The Common Good

Well Done, Thou Good and Faithful Servants

John Edwards ended his campaign this afternoon at the same place he started it and with the same theme-ending poverty as a moral imperative. In the Ninth Ward of New Orleans, Edwards said that he was stepping aside in this presidential campaign, but that he would now continue his life-long work for economic justice. Before announcing his decision, he called both Barack Obama and Hillary Clinton to ask for a pledge to make ending poverty central to their campaigns for president and to their presidencies if they are elected.

John Edwards has changed the shape and the agenda of this campaign. He has put the needs of the poor and working families on the political agenda for the first time in many years. His clear and consistent voice has made sure that universal health care, fundamental issues of economic inequality, and the plight of so many Americans who are barely getting by would be on the front burner of this election campaign. John Edwards has championed the poor more than any white presidential candidate since Robert Kennedy did many decades ago. His campaign may be ending today, but he has already shaped the priorities of this election year in a decisive way.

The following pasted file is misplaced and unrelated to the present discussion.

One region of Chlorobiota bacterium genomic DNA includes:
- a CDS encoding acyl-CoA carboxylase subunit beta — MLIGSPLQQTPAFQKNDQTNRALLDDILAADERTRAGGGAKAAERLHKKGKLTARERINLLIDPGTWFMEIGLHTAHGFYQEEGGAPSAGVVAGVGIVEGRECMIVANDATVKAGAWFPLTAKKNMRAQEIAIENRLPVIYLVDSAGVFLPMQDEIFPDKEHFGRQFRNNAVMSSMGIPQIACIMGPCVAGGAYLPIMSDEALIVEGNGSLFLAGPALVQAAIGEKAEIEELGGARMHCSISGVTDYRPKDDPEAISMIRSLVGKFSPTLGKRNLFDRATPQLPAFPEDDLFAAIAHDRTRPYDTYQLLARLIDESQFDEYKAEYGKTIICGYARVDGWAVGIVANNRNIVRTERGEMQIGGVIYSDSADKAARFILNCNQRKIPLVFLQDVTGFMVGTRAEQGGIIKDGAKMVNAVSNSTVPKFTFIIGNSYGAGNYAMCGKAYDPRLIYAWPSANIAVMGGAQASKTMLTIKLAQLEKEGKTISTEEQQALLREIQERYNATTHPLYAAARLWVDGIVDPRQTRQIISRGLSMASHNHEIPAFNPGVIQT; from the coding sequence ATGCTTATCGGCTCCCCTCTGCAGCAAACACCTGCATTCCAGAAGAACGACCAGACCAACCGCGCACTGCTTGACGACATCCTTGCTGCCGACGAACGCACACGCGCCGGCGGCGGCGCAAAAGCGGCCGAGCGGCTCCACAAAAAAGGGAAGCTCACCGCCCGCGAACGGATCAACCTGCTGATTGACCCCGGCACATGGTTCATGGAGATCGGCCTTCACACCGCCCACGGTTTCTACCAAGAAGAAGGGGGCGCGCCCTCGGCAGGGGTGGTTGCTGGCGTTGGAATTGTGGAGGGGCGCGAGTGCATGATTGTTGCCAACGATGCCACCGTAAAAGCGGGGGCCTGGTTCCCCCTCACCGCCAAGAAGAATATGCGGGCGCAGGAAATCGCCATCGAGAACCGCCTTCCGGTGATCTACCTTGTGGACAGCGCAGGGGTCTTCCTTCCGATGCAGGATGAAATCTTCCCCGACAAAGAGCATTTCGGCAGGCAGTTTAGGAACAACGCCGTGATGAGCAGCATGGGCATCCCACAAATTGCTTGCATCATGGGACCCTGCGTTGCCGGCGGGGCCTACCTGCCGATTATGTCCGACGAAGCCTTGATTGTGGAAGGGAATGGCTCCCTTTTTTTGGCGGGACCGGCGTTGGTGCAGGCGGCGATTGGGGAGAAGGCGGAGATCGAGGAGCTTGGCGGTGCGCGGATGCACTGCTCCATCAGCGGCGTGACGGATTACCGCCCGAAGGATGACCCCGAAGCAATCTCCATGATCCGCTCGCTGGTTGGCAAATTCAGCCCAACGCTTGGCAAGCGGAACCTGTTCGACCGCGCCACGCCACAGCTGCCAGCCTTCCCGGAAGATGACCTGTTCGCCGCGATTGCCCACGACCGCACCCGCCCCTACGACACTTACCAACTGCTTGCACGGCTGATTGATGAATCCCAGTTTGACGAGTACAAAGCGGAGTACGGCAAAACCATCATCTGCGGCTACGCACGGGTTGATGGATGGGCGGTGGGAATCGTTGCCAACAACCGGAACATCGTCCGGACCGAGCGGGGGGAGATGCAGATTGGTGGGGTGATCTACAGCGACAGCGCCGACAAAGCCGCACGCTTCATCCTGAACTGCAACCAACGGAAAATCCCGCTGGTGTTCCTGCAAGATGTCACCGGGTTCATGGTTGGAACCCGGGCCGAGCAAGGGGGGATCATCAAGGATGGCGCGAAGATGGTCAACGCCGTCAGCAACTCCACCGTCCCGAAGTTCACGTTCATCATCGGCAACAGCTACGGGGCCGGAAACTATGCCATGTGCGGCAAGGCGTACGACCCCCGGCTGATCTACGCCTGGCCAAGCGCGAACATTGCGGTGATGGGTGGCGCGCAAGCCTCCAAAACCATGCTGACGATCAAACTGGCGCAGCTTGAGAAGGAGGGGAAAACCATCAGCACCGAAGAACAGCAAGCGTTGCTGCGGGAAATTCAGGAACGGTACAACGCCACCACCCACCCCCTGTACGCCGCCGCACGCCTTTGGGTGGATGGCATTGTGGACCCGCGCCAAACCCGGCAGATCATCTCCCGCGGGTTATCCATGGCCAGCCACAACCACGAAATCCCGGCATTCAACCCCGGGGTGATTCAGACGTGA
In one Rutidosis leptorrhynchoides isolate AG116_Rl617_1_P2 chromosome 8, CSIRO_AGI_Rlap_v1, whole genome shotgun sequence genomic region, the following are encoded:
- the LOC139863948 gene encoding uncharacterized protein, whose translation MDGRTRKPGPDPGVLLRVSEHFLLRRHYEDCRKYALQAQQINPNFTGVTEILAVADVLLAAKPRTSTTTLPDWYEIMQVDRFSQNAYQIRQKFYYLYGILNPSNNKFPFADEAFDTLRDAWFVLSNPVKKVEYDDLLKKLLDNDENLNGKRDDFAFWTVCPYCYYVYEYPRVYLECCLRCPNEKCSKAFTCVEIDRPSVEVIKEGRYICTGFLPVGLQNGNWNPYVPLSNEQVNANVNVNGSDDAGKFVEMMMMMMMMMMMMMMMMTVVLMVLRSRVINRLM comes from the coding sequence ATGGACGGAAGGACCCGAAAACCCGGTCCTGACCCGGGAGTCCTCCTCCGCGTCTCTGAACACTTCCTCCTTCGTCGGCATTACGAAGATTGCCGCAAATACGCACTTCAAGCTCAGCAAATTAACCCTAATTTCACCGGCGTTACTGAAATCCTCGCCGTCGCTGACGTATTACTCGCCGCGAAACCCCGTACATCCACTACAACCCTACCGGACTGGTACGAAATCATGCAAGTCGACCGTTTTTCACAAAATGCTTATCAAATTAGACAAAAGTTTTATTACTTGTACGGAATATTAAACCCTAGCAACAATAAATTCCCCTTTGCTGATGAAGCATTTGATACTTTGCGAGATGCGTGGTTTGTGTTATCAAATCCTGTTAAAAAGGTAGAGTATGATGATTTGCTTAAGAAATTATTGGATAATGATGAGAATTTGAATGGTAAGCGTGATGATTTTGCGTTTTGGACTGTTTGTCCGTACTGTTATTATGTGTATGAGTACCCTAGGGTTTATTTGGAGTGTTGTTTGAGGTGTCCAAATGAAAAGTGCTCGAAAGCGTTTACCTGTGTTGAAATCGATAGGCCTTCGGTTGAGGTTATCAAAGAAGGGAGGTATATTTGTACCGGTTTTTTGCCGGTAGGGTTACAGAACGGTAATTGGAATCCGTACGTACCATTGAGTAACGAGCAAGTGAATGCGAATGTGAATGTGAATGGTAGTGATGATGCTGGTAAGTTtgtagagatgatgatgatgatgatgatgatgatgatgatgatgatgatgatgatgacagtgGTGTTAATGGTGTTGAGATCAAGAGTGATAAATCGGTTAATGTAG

Again today, he reminded us that "we have a moral responsibility to each other," as his valiant wife Elizabeth could be seen wiping a tear from her eyes. Because, he said, "But for the grace of God, there goes us." He called for an end to government "walking away" from poor and working people. Nobody has spoken of the 37 million Americans who wake up every morning in poverty more than John Edwards.


As he was on his way to give the announcement to withdraw from the presidential race, he stopped to talk to some homeless people under a bridge. One woman said, "Promise me you won't forget us." Edwards promised that he wouldn't. I believe him. I have admired John Edwards greatly - especially among the presidential candidates in recent years - and today I was so proud of him once again.


He closed by saying, "This son of a mill worker's gonna be just fine. Our job now is to make certain that America will be fine

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